Creel limits have increased for anglers from five to 10 fish per day. The commercial fishery remains tightly regulated, with a “slot limit” on the size range of legally catchable fish and catch quotas for the Upper Bay and its tributaries, adjusted annually based on trawl surveys done each winter.
Ups and downs
In recent years, the yellow perch population has been essentially stable, Piavis said, with a bountiful spawn every few springs offsetting poor reproduction in other years.
Since 2017, the roughly two dozen commercial fishermen licensed to net yellow perch in the Upper Bay haven’t come close to catching their limit. Likewise for the much smaller fisheries in the Chester and Patuxent.
Paivis said the population is “in a declining phase” now, without a banner reproduction the past few years to generate a rebound. As a result, DNR cut the commercial catch limit by more than 40% for the 2021–22 season. By the end of March, with the spawning run largely over, it still had not been reached.
“We’re still holding our breath for a good one, for a good spawn,” Piavis said. “I don’t have a whole lot of hope for this year. It should be OK. We’ll see.”
Steve Lay of Havre de Grace, who fishes for yellow perch both commercially and for personal consumption, blamed the subpar harvests not on a scarcity of fish but on unfavorable weather and reduced market demand for fresh fish of any kind.
“The last two years, we haven’t had winter,” he said. As a result, the water didn’t get cold enough to prompt yellow perch to school up, which makes it easier to fill a fyke net.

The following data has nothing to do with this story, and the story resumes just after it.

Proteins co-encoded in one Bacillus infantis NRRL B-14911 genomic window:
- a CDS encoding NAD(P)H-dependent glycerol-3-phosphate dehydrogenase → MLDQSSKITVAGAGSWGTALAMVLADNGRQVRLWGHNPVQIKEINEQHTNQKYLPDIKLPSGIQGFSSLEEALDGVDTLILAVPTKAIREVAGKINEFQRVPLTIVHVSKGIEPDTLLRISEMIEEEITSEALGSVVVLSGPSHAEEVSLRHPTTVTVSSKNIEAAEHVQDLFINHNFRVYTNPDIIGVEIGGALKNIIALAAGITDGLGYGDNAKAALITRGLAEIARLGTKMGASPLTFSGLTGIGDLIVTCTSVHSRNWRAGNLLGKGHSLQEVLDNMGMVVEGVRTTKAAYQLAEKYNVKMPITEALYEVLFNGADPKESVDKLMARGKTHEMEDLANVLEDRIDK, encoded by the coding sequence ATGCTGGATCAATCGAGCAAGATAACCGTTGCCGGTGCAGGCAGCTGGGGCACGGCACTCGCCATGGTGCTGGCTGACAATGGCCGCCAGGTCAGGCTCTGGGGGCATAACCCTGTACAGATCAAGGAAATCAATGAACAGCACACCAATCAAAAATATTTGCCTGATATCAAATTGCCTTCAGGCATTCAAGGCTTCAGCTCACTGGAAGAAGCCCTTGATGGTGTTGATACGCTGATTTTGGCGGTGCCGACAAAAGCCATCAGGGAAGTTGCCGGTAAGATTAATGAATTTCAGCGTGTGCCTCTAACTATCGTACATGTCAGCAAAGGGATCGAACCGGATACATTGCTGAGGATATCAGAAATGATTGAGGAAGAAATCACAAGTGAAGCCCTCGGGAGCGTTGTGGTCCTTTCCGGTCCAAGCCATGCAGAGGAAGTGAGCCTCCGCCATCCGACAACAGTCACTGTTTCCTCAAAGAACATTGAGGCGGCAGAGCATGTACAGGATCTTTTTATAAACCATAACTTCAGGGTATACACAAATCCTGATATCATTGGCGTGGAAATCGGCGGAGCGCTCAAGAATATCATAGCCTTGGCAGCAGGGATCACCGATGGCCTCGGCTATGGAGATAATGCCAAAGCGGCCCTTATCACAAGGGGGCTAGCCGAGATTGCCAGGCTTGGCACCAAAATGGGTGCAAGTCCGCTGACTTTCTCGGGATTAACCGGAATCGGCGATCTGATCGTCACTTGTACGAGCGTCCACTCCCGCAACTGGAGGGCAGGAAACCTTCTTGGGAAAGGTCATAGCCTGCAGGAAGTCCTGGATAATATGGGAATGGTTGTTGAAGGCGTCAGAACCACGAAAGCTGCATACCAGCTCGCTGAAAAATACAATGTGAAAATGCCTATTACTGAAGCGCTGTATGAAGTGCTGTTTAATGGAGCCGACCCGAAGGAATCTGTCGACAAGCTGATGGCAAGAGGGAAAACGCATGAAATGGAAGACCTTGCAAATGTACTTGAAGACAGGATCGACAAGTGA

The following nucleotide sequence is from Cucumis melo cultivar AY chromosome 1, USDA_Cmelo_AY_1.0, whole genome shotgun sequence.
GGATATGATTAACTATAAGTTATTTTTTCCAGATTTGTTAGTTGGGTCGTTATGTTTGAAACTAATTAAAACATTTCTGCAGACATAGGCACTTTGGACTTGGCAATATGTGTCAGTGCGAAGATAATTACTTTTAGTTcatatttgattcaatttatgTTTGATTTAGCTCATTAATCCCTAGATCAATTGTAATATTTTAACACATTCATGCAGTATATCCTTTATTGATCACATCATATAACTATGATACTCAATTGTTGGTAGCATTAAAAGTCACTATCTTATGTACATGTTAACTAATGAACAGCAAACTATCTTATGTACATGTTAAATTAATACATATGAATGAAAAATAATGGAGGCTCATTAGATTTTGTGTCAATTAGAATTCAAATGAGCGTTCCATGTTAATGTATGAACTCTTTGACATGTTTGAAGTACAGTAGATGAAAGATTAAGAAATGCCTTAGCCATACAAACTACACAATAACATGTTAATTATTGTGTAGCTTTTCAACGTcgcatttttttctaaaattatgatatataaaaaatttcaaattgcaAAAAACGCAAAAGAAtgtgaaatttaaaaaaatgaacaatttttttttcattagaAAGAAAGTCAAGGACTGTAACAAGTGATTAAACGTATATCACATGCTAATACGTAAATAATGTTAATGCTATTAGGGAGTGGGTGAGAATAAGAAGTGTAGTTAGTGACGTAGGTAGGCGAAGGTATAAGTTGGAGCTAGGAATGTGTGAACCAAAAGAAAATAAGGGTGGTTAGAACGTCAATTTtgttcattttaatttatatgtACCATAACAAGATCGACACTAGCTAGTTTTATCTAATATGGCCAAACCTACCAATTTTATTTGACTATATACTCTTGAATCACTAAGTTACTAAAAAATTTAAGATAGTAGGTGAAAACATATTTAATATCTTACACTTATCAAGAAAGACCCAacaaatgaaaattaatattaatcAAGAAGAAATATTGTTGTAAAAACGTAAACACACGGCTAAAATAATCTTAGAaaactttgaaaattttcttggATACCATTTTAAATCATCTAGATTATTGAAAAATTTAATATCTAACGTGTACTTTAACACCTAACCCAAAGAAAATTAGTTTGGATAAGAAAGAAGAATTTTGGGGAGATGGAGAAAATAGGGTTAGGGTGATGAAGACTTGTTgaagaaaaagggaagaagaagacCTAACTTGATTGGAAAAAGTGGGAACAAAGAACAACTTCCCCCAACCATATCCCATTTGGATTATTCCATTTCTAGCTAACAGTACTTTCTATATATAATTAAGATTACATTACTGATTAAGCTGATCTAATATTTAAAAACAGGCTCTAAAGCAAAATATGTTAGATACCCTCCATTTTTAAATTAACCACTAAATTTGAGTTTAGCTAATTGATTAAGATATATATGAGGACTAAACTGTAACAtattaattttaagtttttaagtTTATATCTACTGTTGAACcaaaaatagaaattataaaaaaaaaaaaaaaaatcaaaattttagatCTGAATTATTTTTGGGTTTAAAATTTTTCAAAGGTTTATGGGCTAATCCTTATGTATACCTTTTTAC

But fishermen are seeing more yellow perch in the Choptank and Nanticoke rivers, Lay said, which have remained closed to commercial harvest.
“It’s kind of a shame that there is a sustainable population there, and it could be harvested on a limited basis.”
Mike Luisi, acting DNR fisheries director, said the department hasn’t been willing to do that so far because it lacks sufficient data on the yellow perch populations in other rivers.
“We’ve got to prioritize,” he said. “We can’t survey the entire Bay specifically for yellow perch. It takes too much staff time and resources.”
That aside, Luisi said he considers DNR’s management of yellow perch a success story. By varying the commercial harvest quotas based on regular surveys, he said, the population in the Upper Bay has essentially stabilized.
“We can’t always control the reproductive success and recruitment success [of fish],” he said, “but one thing we can control is the harvest.”
There is a cloud on the horizon, though. Piavis said there’s been a dramatic increase in the number of blue catfish found in the Upper Bay trawl survey. The nonnative fish is a top predator, which could literally eat away at populations of yellow perch and other native fish there.